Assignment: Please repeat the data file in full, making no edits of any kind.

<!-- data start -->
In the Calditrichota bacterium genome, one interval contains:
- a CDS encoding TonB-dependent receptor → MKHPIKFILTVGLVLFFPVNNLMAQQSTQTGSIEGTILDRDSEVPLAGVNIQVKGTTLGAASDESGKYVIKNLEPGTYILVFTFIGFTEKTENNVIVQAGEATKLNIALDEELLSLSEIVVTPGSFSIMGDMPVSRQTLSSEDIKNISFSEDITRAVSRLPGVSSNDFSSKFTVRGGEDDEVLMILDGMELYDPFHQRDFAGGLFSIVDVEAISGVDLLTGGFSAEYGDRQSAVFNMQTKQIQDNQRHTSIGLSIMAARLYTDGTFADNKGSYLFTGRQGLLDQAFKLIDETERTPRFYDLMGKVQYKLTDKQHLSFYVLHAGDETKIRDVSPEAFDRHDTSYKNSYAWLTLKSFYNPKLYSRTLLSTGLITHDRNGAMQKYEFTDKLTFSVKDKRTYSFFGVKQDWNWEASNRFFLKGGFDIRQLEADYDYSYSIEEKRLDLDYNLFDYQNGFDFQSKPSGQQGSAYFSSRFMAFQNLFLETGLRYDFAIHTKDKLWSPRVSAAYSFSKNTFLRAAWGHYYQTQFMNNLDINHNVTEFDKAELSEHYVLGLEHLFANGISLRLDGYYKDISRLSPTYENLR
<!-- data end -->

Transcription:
In the Calditrichota bacterium genome, one interval contains:
- a CDS encoding TonB-dependent receptor → MKHPIKFILTVGLVLFFPVNNLMAQQSTQTGSIEGTILDRDSEVPLAGVNIQVKGTTLGAASDESGKYVIKNLEPGTYILVFTFIGFTEKTENNVIVQAGEATKLNIALDEELLSLSEIVVTPGSFSIMGDMPVSRQTLSSEDIKNISFSEDITRAVSRLPGVSSNDFSSKFTVRGGEDDEVLMILDGMELYDPFHQRDFAGGLFSIVDVEAISGVDLLTGGFSAEYGDRQSAVFNMQTKQIQDNQRHTSIGLSIMAARLYTDGTFADNKGSYLFTGRQGLLDQAFKLIDETERTPRFYDLMGKVQYKLTDKQHLSFYVLHAGDETKIRDVSPEAFDRHDTSYKNSYAWLTLKSFYNPKLYSRTLLSTGLITHDRNGAMQKYEFTDKLTFSVKDKRTYSFFGVKQDWNWEASNRFFLKGGFDIRQLEADYDYSYSIEEKRLDLDYNLFDYQNGFDFQSKPSGQQGSAYFSSRFMAFQNLFLETGLRYDFAIHTKDKLWSPRVSAAYSFSKNTFLRAAWGHYYQTQFMNNLDINHNVTEFDKAELSEHYVLGLEHLFANGISLRLDGYYKDISRLSPTYENLR